Hmmm...fresh snow, on a school day, meant I could be Queen of the Sledding Hill once more. I needed to act fast. Any amount of sun and warmth would melt what little snow we had. 

Making haste, I tugged on my clothes, located my ski gloves, hat, and coat. In our poorly lit front hall, I dug through our closet to find my winter boots. I tied the laces, and went gallumphing through the house, and out to the garage to grab my trusty orange sled. 

This is a girl with hope in her heart.
This was it; I was really going to go sledding. Yes, it's true, I'm just a big kid at heart. This 59-year-old loves whooshing down a hill on a sled. 

Thanks for the loan of your right boot today, Chuck.

When I arrived at the city park, there was only one car in the parking lot, and not a child in sight. So far, so good. When I swung my feet out of my Highlander, I had to laugh. I had grabbed two different boots; one of mine, and one of Chuck's. No wonder my right foot was sliding around so much.

As I trudged to the edge of the hill, I noticed that the grey skies were becoming more blue above me. And then I saw the sign. CLOSED. What? How in the world could the city close the sledding hill on a snow day?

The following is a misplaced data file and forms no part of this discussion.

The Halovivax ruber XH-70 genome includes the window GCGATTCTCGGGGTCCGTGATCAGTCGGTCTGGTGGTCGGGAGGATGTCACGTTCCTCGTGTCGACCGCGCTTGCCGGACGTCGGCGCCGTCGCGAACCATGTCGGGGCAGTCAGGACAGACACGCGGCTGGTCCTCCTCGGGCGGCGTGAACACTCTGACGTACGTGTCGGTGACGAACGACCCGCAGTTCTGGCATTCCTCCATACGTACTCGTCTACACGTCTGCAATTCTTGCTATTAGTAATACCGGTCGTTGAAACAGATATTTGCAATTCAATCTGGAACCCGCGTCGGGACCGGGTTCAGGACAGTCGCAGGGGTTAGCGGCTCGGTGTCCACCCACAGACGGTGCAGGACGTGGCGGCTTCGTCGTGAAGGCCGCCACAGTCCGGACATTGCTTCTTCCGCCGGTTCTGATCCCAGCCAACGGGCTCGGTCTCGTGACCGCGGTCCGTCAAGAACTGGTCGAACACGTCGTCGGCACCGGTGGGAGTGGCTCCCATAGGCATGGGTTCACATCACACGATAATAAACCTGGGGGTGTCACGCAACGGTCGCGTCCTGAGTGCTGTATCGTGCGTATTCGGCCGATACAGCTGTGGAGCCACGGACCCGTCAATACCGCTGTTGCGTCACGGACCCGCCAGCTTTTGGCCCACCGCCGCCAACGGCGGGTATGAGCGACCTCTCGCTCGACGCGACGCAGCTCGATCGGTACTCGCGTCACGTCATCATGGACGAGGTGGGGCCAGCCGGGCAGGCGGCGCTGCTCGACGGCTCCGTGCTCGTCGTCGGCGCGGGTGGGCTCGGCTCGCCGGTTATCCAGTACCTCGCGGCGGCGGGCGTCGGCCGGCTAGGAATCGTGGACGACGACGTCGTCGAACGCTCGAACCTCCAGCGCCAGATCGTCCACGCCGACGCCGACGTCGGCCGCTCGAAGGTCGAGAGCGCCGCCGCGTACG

Ugh. I've been a goody-two-shoes all my life. I don't break laws. Was this a law? Probably not. I began splitting hairs as I was in the throes of my current moral dilemma. It was probably a strong suggestion; okay, maybe it was a rule for children, to keep them safe. Most of the time, I try to follow rules, but I've been known to push the envelope a little bit, when a rule seems silly or unnecessary. 

Ever the good girl, I tried to call the park district to ask for permission. After listening to all of the menu options, and selecting one, I was then presented with another set of menu options. I ended the call. 

Who was it that said, "It's easier to ask forgiveness, than permission"? Today, that would be my motto. 

What's the worst that could happen? A park city employee might say, "Hey, lady, didn't you see the sign?" 

Maybe a policeman would flash his lights, and park behind my car to give me a warning. 

Seriously, I'm pretty sure no one is going to arrest a 59-year-old grandma for sledding down a hill. 

With a grunt, I landed ungracefully on top of my sled, and scooted it forward. I wanted to record my one and only sledding experience for this winter. I'm so glad I did. Nothing makes me feel more like a kid these days than flying down a hill of snow. I just couldn't help but giggle.